My opinion on A Stitch in Crime
As you may have gathered from recent episode reviews, I’ve struggled to shake a niggling feeling that Season 2 hasn’t quite lived up to the hype generated by the unbelievably high standards of Season 1.
Episodes have been perfectly enjoyable with many delicious moments, but there’s not been a new rival to match Jack Cassidy or Robert Culp, or a scream-with-delight denouement such as we saw in Suitable for Framing.
Thankfully those wrongs were righted here in epic fashion. As well as a gripping mystery, we are given the most heartless baddie the series ever sees. Casting Leonard Nimoy as the ambitious Dr Barry Mayfield was a masterstroke. The lack of emotion he was renowned for as Spock is a huge strength here as he delivers a truly chilling performance that redefines just how low a Columbo murderer can go.
“Casting Leonard Nimoy as the ambitious Dr Barry Mayfield was a masterstroke. He’s the most heartless baddie the series ever sees.”
Nimoy is easily one of the best 4-5 Columbo killers of all. Corrupted by ambition, his Dr Mayfield is completely ruthless and remorseless. Remember that his killing of Sharon Martin wasn’t premeditated – it was driven by necessity, yet he dispatches her with the cold indifference of a hired hitman. There’s something of the Hannibal Lecter about his sense of calm when committing unspeakable acts, and I can imagine his heart race never getting above 85 bpm even when delivering the fatal blow.
It helps that the supporting cast that acted as foils for his dastardliness were just as well cast. Will Geer is better known as Grandpa Walton, and a more lovable counterweight to Mayfield is hard to imagine. It sends a very clear message to the viewer: if this guy’s willing to kill Grandpa Walton, just what will he stop at?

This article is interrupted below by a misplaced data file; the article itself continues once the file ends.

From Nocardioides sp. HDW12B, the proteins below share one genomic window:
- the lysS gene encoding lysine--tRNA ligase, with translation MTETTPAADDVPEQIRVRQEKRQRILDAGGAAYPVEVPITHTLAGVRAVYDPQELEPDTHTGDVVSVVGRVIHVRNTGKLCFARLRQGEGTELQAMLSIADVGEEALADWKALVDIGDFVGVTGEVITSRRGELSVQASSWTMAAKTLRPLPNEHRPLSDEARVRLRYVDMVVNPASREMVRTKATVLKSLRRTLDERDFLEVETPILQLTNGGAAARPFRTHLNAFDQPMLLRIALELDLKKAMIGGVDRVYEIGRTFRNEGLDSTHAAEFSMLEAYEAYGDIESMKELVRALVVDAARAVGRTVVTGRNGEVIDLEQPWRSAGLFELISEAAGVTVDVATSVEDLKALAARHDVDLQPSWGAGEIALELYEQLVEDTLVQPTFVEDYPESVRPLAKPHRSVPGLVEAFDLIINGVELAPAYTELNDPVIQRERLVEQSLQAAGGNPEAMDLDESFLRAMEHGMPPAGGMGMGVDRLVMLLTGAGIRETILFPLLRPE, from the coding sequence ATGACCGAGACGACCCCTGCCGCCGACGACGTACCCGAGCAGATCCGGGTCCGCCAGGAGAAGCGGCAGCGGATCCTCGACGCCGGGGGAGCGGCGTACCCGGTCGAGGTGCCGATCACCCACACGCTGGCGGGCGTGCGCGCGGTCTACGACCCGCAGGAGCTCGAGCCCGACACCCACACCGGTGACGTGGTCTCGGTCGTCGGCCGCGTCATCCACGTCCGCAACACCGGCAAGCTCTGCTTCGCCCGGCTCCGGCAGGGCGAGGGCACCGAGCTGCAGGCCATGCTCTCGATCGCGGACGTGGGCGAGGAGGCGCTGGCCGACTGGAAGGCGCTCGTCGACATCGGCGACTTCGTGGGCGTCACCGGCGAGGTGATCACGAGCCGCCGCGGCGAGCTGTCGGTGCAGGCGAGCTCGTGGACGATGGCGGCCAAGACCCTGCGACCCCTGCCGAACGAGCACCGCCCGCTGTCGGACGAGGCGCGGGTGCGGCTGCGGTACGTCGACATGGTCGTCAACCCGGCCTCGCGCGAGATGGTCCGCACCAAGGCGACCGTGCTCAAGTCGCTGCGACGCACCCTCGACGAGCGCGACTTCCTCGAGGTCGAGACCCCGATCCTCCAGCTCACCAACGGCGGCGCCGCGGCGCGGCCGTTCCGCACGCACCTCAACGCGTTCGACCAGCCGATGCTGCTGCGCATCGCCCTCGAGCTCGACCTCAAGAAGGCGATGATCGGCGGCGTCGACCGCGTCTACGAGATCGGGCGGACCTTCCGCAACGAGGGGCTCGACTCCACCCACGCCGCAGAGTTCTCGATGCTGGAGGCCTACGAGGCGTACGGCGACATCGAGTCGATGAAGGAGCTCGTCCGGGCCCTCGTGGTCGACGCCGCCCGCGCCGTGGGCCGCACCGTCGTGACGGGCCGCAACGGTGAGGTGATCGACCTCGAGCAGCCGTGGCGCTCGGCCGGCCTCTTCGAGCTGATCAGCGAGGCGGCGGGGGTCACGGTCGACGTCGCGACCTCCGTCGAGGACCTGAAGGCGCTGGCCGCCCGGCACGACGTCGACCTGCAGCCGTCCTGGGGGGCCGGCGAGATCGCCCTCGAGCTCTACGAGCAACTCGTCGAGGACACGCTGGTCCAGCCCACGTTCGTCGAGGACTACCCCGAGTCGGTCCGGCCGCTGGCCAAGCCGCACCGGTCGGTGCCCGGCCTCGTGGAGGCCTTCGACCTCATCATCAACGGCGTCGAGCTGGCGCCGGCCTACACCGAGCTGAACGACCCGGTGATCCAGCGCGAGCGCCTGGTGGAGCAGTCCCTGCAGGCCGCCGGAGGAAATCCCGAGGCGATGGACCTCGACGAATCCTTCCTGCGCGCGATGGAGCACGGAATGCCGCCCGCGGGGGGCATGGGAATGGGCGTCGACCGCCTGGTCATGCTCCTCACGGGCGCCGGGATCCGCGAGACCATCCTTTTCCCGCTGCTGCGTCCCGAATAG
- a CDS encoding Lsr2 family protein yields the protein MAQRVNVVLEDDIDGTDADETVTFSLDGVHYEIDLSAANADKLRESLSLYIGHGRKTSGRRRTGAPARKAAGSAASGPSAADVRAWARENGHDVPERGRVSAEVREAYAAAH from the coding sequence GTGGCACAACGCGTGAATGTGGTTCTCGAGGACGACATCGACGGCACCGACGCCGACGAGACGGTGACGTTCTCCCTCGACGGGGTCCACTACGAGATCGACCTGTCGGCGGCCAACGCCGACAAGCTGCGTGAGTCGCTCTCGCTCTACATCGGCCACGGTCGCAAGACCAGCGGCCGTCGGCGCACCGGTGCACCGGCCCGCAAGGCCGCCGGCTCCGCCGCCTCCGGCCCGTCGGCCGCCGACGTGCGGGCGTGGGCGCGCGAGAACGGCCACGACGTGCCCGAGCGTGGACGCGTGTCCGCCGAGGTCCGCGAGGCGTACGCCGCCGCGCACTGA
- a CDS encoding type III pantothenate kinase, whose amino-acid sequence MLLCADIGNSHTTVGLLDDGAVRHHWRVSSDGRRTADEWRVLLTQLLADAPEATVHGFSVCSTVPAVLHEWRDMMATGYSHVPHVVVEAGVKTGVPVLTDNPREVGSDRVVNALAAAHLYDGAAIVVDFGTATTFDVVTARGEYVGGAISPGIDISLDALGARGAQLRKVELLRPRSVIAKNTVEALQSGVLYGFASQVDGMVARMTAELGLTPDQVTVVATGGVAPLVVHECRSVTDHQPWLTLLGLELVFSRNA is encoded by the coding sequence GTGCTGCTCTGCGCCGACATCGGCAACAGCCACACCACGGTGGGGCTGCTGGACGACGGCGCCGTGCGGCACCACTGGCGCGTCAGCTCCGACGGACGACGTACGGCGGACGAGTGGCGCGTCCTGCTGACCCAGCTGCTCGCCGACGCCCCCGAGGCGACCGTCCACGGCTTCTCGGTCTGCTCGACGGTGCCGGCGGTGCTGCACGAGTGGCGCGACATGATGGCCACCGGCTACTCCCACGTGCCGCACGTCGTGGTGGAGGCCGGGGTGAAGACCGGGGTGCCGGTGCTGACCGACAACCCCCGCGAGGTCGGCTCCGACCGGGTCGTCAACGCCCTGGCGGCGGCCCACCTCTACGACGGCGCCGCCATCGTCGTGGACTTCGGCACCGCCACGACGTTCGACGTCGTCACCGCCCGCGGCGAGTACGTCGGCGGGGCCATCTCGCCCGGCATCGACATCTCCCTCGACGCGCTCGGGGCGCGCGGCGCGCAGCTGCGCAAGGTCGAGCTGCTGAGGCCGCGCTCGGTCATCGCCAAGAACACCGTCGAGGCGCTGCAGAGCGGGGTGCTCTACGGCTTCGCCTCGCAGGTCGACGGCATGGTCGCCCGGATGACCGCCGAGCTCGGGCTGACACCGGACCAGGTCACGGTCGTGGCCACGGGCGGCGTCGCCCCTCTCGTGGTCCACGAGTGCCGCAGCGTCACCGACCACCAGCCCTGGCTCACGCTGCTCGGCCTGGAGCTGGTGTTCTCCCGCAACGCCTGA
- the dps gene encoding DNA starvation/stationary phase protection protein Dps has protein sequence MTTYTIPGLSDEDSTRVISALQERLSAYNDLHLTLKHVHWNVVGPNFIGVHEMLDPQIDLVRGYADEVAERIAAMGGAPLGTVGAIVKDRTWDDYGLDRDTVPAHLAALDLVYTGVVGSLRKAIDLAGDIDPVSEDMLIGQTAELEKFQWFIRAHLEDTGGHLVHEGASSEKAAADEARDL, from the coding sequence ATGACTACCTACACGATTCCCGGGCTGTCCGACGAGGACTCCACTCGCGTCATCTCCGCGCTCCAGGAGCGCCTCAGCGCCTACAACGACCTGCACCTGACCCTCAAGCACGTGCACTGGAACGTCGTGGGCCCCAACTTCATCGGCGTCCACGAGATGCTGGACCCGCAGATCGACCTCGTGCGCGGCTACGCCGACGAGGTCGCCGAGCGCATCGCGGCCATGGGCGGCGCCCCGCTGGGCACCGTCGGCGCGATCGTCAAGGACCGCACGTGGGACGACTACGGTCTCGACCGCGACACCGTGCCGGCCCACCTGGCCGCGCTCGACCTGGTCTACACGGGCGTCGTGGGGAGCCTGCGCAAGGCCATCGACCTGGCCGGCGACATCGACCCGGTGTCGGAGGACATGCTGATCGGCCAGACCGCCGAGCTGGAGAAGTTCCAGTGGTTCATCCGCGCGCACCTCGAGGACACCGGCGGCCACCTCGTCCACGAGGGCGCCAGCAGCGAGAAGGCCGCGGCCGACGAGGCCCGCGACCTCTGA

The braining of Sharon proves he doesn’t, but it’s the killing of Jared Martin’s troubled Harry Alexander that elicits an even bigger sympathetic audience response.
Here’s a guy that’s a reformed drug addict and troubled Vietnam veteran who has struggled to get his life back together and now works in a child’s petting zoo. He had a fling with Sharon, which ended in case he became too dependent on her. This bummed him out, but he was at least dealing with it as best he could. His cruel and senseless murder is, in my opinion, the single saddest Columbo killing of all (more about that here).
Mayfield is such a bastard. Indeed, I’d go so far as to say he’s the hardest-hearted Columbo killer of all – amidst some stiff competition! And that makes his clashes with Columbo utterly compelling. It’s right up there with the Lieutenant’s showdowns with Ken Franklin, Dale Kingston and Investigator Brimmer – but perhaps is most similar to his head-to-head with Dr Ray Flemming in Prescription: Murder. Both are medical men. Both are coolly detached, while making it abundantly clear they think they’re smart enough to get away with murder. And Columbo has no love for either one of them.
The script allows the two leads to make the most of the confrontation. They get a lot of screen-time together and Columbo doesn’t have a whole lot of dead ends to chase. He’s onto his man from the get-go, which allows for sumptuous exchanges between them – none better than the ‘rage’ scene discussed above, which includes Mayfield’s memorable taunt: “Lieutenant Columbo, you’re remarkable. You have intelligence. You have perception. You have great tenacity. You’ve got everything except proof.”
It all adds up to an immense feeling of satisfaction when Columbo finally gets his man. The gotcha moment isn’t as good as, say, Suitable for Framing, but it’s good enough to deliver at least a small injection of euphoria.